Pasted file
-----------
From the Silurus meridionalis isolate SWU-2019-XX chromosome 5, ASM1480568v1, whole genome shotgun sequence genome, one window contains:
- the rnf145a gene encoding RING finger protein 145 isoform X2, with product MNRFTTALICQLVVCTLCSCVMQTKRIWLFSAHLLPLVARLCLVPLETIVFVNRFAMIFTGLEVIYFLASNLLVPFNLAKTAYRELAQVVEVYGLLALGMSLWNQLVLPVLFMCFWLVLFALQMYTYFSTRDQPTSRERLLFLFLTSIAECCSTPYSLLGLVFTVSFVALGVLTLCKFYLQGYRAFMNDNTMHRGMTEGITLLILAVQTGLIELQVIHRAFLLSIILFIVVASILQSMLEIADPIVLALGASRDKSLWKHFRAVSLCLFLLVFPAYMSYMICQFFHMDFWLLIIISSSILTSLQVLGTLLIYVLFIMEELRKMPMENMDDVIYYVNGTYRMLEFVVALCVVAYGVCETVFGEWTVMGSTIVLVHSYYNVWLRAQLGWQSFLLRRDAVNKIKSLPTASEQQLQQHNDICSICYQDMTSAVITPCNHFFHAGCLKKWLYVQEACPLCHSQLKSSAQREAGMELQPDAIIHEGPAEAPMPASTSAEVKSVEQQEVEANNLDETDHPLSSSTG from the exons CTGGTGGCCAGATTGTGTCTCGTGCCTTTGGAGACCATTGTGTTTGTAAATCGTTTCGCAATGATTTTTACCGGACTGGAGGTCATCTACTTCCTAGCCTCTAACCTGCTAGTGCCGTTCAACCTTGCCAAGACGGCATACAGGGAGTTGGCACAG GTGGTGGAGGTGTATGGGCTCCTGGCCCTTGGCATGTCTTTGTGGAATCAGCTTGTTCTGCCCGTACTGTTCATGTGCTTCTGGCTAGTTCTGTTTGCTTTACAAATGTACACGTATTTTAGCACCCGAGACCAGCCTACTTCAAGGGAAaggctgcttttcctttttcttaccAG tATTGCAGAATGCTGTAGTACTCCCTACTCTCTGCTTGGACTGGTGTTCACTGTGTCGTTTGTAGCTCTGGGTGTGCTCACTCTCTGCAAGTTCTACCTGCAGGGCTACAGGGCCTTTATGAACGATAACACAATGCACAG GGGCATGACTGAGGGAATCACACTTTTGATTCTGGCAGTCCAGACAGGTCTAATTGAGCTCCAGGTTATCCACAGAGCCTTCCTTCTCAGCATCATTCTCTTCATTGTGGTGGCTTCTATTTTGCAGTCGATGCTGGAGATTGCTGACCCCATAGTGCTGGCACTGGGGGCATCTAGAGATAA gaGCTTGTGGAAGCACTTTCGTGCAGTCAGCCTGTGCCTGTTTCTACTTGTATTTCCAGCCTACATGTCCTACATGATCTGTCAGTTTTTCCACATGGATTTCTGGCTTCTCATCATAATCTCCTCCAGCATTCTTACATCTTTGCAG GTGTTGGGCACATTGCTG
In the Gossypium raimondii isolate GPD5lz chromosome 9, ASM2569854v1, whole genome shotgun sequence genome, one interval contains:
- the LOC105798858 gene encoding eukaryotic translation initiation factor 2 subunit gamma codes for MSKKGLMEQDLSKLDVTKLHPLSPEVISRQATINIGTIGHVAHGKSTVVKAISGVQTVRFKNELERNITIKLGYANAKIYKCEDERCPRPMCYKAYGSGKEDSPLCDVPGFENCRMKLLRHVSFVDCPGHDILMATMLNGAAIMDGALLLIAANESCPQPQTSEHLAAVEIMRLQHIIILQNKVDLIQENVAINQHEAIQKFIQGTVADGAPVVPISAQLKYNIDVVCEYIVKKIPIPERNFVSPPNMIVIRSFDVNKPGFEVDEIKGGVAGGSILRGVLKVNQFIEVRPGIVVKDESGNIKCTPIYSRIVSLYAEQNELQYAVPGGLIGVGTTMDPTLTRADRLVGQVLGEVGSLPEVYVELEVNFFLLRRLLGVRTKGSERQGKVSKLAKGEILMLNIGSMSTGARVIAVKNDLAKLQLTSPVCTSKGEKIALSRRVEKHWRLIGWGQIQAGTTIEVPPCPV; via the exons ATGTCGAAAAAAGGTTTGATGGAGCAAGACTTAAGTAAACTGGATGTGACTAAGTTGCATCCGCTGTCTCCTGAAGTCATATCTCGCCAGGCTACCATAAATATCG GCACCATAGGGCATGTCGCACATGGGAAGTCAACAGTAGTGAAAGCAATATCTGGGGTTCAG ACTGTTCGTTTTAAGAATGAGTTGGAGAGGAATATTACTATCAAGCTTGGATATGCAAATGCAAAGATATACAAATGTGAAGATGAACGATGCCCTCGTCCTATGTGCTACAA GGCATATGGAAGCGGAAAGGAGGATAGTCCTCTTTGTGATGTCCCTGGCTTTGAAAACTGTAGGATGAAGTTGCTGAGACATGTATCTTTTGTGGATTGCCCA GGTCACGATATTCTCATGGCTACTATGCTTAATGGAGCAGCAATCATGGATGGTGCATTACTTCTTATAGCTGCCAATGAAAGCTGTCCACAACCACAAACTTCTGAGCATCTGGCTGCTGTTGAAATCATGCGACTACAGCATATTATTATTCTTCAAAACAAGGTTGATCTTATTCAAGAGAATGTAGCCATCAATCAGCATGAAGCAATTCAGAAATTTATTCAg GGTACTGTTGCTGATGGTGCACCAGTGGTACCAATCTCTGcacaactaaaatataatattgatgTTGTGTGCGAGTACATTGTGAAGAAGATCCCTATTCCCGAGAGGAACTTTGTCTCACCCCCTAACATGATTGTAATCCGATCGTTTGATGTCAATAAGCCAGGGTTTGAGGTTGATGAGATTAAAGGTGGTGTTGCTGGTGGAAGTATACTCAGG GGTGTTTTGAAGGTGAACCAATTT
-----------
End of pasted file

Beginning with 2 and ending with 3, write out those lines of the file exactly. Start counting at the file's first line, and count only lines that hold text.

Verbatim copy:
- the rnf145a gene encoding RING finger protein 145 isoform X2, with product MNRFTTALICQLVVCTLCSCVMQTKRIWLFSAHLLPLVARLCLVPLETIVFVNRFAMIFTGLEVIYFLASNLLVPFNLAKTAYRELAQVVEVYGLLALGMSLWNQLVLPVLFMCFWLVLFALQMYTYFSTRDQPTSRERLLFLFLTSIAECCSTPYSLLGLVFTVSFVALGVLTLCKFYLQGYRAFMNDNTMHRGMTEGITLLILAVQTGLIELQVIHRAFLLSIILFIVVASILQSMLEIADPIVLALGASRDKSLWKHFRAVSLCLFLLVFPAYMSYMICQFFHMDFWLLIIISSSILTSLQVLGTLLIYVLFIMEELRKMPMENMDDVIYYVNGTYRMLEFVVALCVVAYGVCETVFGEWTVMGSTIVLVHSYYNVWLRAQLGWQSFLLRRDAVNKIKSLPTASEQQLQQHNDICSICYQDMTSAVITPCNHFFHAGCLKKWLYVQEACPLCHSQLKSSAQREAGMELQPDAIIHEGPAEAPMPASTSAEVKSVEQQEVEANNLDETDHPLSSSTG from the exons CTGGTGGCCAGATTGTGTCTCGTGCCTTTGGAGACCATTGTGTTTGTAAATCGTTTCGCAATGATTTTTACCGGACTGGAGGTCATCTACTTCCTAGCCTCTAACCTGCTAGTGCCGTTCAACCTTGCCAAGACGGCATACAGGGAGTTGGCACAG GTGGTGGAGGTGTATGGGCTCCTGGCCCTTGGCATGTCTTTGTGGAATCAGCTTGTTCTGCCCGTACTGTTCATGTGCTTCTGGCTAGTTCTGTTTGCTTTACAAATGTACACGTATTTTAGCACCCGAGACCAGCCTACTTCAAGGGAAaggctgcttttcctttttcttaccAG tATTGCAGAATGCTGTAGTACTCCCTACTCTCTGCTTGGACTGGTGTTCACTGTGTCGTTTGTAGCTCTGGGTGTGCTCACTCTCTGCAAGTTCTACCTGCAGGGCTACAGGGCCTTTATGAACGATAACACAATGCACAG GGGCATGACTGAGGGAATCACACTTTTGATTCTGGCAGTCCAGACAGGTCTAATTGAGCTCCAGGTTATCCACAGAGCCTTCCTTCTCAGCATCATTCTCTTCATTGTGGTGGCTTCTATTTTGCAGTCGATGCTGGAGATTGCTGACCCCATAGTGCTGGCACTGGGGGCATCTAGAGATAA gaGCTTGTGGAAGCACTTTCGTGCAGTCAGCCTGTGCCTGTTTCTACTTGTATTTCCAGCCTACATGTCCTACATGATCTGTCAGTTTTTCCACATGGATTTCTGGCTTCTCATCATAATCTCCTCCAGCATTCTTACATCTTTGCAG GTGTTGGGCACATTGCTG
In the Gossypium raimondii isolate GPD5lz chromosome 9, ASM2569854v1, whole genome shotgun sequence genome, one interval contains: